SHANGHAI – Since Xi Jinping was anointed as China’s new president, reports of official repression of dissent have hardly abated. But, while criticism of China’s human rights record clearly has merit, it is important not to lose sight of the extent of genuine political change in China.
Since 1978, China’s political system has overseen the transfer of a wide swath of economic power from the state to its people. As a result, Chinese may operate family farms, own homes and businesses, control their educational choices, patent inventions, and amass fortunes. It is precisely the exercise of these individual rights that has created the foundation for China’s ongoing economic transformation.
By creating the diverse and conflicting private economic interests that are typical of a capitalist society, China has had to create a set of institutions to clarify and mediate the exercise of these rights. These emerging institutional arrangements include contracts and commercial law, bankruptcy and labor codes, and courts to oversee their enforcement. More recently, local commissions, non-governmental organizations, an increasingly assertive media, and sanctioned public demonstrations have become established channels for mediating social conflict.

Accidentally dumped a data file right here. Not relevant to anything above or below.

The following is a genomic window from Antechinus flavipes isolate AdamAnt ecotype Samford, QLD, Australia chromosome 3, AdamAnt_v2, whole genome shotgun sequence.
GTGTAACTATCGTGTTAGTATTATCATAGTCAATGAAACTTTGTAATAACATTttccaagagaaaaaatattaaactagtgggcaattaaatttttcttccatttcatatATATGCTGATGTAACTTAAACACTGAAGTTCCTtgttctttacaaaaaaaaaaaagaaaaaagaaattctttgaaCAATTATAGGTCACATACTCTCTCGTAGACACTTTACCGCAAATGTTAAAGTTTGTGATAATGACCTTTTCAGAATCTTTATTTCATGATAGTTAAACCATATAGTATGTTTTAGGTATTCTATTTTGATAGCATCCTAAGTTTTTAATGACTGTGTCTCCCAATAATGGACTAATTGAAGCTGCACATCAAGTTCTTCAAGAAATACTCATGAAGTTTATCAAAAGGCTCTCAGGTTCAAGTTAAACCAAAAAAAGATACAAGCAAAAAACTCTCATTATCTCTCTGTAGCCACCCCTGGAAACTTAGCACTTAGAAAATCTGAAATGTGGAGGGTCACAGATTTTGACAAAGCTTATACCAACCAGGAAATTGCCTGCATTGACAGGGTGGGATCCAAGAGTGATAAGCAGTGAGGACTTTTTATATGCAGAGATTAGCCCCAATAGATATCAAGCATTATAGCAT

But the transfer of rights has often been ambiguous, and is all too frequently vulnerable to official corruption. As a result, the Chinese Communist Party (CCP) is facing growing demands from the country’s well-educated and affluent middle class for greater transparency and accountability in the institutions on which their careers and livelihoods depend.